The Saturday Slash


Don't be afraid to ask for help with the most critical first step of your writing journey - the query.

I’ve been blogging since 2011 and have critiqued over 200 queries here on the blog using my Hatchet of Death. This is how I edit myself, it is how I edit others. If you think you want to play with me and my hatchet, shoot me an email.

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The Fall of the House of Erie is a contemporary fantasy aimed at young adults. A teenage witch hunter investigates a murder, discovers her best friend is a witch, and uncovers a plot to ruin a prominent magical family. It is complete at 62,000 words and has series potential. I know there is advice out there that says to put the title, genre, and word count first, but I have always felt like it's best to start with your hook. Everyone has a title, genre, and word count. What have you got that sets you apart? Your hook.

Sixteen year-old Jordyn Mielzynski longs for a typical summer following in the footsteps of the legendary Van Helsing as a Vatican monster hunter. Is it supposed to be tongue in cheek that you're using the word typical here? Instead, she has to survive summer school. Why is she in summer school? Isn't that typically a punishment? What did she do? Until the police ask Jordyn’s adoptive father to investigate the drowning of two boys in the city park during a summer heat wave. I'd combine these two previous sentences into one, for flow. When the Lex Legati, the wizard police, show up, it confirms her suspicions. These aren’t ordinary deaths. Then, Ted Erie, the only witness, runs away, becoming the prime suspect. Unfortunately, Ted is the younger brother of Jordyn’s best friend, Stephanie. Who Jordyn didn’t know was a witch. Getting a bit murky here. You don't need all the names -- When the only witness (who happens to be her best friend's brother) disappears, he becomes the main suspect. To make matters worse... then do the best-friend-is-a-witch-reveal). Now, Jordyn’s caught in-between helping Stephanie save her brother and bringing a murderer to justice. Unfortunately, justice doesn’t have best friends. Love the last line here.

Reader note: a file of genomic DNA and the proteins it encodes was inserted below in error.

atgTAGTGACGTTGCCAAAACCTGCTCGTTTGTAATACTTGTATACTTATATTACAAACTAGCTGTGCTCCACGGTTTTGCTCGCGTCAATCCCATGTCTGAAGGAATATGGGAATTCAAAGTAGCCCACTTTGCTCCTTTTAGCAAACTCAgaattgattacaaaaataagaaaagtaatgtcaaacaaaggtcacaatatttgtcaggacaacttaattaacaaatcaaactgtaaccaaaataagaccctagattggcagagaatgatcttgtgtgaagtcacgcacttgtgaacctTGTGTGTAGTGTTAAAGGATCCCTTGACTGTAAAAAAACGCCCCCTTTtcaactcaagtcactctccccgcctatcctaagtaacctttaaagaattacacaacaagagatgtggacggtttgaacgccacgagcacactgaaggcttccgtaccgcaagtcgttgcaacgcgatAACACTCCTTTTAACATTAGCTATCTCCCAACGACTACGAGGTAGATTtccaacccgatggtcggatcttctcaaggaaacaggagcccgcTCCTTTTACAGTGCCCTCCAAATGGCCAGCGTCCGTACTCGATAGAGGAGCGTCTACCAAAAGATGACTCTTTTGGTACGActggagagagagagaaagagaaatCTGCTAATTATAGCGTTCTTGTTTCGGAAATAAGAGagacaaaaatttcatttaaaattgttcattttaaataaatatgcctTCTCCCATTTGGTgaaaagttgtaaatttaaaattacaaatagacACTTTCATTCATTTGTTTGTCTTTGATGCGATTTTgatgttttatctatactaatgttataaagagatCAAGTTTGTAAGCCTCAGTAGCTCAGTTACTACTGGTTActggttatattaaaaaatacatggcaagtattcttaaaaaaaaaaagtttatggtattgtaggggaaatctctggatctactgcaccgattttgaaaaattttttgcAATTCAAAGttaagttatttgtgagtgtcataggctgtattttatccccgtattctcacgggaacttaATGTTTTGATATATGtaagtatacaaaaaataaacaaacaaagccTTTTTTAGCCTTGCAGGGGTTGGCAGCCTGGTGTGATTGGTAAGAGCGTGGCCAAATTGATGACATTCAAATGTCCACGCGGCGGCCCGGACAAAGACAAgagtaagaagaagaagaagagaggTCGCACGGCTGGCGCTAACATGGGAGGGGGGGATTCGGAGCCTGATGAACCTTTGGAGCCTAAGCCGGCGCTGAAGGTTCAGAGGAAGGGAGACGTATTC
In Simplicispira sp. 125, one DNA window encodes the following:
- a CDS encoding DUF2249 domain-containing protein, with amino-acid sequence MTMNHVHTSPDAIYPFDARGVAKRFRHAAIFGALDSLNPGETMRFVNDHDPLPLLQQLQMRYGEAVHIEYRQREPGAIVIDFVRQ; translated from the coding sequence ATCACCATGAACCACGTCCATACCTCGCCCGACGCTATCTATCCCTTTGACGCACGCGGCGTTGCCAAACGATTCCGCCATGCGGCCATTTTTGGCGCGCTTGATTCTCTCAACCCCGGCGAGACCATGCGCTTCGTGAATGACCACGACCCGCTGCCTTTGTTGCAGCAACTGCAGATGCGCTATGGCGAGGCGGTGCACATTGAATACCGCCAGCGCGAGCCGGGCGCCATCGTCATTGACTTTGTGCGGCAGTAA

Couple of things - is Jordyn operating in an official capacity? Is she a junior witch hunter of some sort? Is she trying to earn a badge? It also raises questions about how good she is at this if she doesn't know her BFF is a witch. More importantly - how does it make her feel? There's no real allusion above to whether she feels betrayed or foolish, or anything like that, just that she's torn between helping her friend and bringing the murderer to justice. Just a touch more emotion on how that reveal affects her would be good.

Overall, you get murky once you start throwing too many character names in, and you need a little more info on Jordyn's offical / unofficial involvement. Is she being encouraged to do this investigation? Or is she operating under the radar?

I studied at Wittenberg University, majoring in creative writing. The short story I wrote for my grandfather about his time in a POW camp during WWII is in the Library of Congress alongside his interview about the experience as part of the Veterans History Project. I currently write two weekly blogs.

Decent bio. If you have good traffic / followers on the blogs you should mention that. Also, what are their topics? Are they relevant to what you're querying? If the answer to both these questions is no, I wouldn't bother mentioning them.